Random Video of the Week – Led Zeppelin-In My Time of Dying

So, as I wrote a while back Led Zeppelin is among my very favorite bands.  And lucky for us, they have a rich trove of video material to enjoy, everything from their early days to their last real tour.  This particular video comes from their 1975 Earl’s Court show which, based upon the six songs available on the exhaustive Led Zeppelin DVD, was a high quality show.

In My Time of Dying represents mid-career Zeppelin perfectly fusing their blues influences with their by-now well-polished hard rock chops, all wrapped up in a long, proggy arrangement that allows the band to explore various parts of the song.  It’s one of my favorites as it’s uniquely Zeppelin and captures Page and Plant at their live best, playing off each other at the height of their status as 70’s rock gods.

Random Video – Queen – Ogre Battle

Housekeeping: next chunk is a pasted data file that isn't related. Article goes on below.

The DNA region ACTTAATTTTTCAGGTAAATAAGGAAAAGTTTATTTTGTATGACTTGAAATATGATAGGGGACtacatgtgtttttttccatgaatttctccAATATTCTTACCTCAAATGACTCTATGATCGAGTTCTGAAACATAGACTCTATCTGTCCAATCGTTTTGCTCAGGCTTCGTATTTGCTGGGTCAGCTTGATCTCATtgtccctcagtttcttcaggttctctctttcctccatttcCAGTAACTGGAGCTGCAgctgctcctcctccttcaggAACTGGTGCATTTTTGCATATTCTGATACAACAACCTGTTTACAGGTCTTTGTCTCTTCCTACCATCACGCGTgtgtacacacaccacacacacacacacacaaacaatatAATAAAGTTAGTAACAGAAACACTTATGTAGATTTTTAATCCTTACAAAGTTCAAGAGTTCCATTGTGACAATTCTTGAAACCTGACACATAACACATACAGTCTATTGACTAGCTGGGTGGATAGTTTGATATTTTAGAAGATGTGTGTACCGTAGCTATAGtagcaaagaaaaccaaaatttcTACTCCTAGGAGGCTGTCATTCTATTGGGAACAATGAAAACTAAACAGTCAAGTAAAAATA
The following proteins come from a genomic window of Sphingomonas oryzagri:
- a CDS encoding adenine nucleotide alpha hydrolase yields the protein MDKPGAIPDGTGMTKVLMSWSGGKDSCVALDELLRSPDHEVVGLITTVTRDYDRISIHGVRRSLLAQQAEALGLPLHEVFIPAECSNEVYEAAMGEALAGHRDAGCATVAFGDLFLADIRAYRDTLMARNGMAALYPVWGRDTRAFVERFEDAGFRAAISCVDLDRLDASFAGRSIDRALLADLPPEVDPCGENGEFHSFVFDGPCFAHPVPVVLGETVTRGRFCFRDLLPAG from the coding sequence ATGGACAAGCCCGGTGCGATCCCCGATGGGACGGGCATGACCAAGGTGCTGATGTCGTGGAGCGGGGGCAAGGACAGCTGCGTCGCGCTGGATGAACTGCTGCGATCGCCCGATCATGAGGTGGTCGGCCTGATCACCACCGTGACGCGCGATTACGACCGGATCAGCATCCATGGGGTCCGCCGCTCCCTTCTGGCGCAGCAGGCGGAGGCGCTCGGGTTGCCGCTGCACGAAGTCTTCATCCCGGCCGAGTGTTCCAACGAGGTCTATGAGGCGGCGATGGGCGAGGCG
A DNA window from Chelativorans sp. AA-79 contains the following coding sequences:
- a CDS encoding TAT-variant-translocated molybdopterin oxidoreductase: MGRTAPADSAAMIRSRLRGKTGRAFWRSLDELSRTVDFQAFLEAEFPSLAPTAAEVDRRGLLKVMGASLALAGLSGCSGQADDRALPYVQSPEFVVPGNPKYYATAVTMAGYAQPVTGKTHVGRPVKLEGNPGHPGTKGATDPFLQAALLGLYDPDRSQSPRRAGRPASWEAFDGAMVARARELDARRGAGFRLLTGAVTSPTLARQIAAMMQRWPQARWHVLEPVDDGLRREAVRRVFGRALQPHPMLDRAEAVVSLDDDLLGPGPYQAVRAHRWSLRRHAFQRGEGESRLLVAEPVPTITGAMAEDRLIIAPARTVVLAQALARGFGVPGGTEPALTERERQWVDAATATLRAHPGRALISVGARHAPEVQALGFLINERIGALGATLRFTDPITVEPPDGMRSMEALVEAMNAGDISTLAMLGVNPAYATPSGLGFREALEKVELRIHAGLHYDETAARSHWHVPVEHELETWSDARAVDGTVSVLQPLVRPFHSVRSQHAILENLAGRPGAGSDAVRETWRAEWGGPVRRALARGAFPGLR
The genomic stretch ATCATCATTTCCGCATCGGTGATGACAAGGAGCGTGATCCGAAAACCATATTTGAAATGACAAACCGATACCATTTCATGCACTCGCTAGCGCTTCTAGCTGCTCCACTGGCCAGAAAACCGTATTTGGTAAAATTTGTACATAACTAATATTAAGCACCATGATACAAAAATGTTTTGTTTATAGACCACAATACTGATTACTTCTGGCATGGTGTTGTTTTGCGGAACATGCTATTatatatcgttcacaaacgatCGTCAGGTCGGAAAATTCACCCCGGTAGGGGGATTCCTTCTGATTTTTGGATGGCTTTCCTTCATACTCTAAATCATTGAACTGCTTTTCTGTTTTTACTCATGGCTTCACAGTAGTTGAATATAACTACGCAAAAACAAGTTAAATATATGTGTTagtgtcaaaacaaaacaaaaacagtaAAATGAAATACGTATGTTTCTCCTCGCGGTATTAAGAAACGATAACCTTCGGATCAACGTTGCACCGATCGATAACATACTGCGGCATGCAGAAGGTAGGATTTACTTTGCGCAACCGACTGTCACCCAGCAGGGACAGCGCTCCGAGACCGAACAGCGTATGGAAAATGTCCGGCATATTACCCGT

So, hard to believe it’s been almost 25 years since the death of legendary singer / songwriter / pianist / front-man extraordinaire Freddy Mercury.  Luckily, Queen was such a uniquely talented band there’s an enormous library of content to appreciate, including four entire concerts captured in totality at different stages of the band’s history.  Luckily, one of those includes a show from early in the band’s career….before they had become huge, stadium-filling mega-superstars.

This song comes from a 1974 show at London’s legendary Rainbow club.  The band at that point is almost experimental, combining hard rock, pop, prog, cabaret, show-tunes and jazz elements in their setlist.  Ogre Battle captures the band at their hardest, most proggy…and shows that when they wanted to Queen could rock with anyone.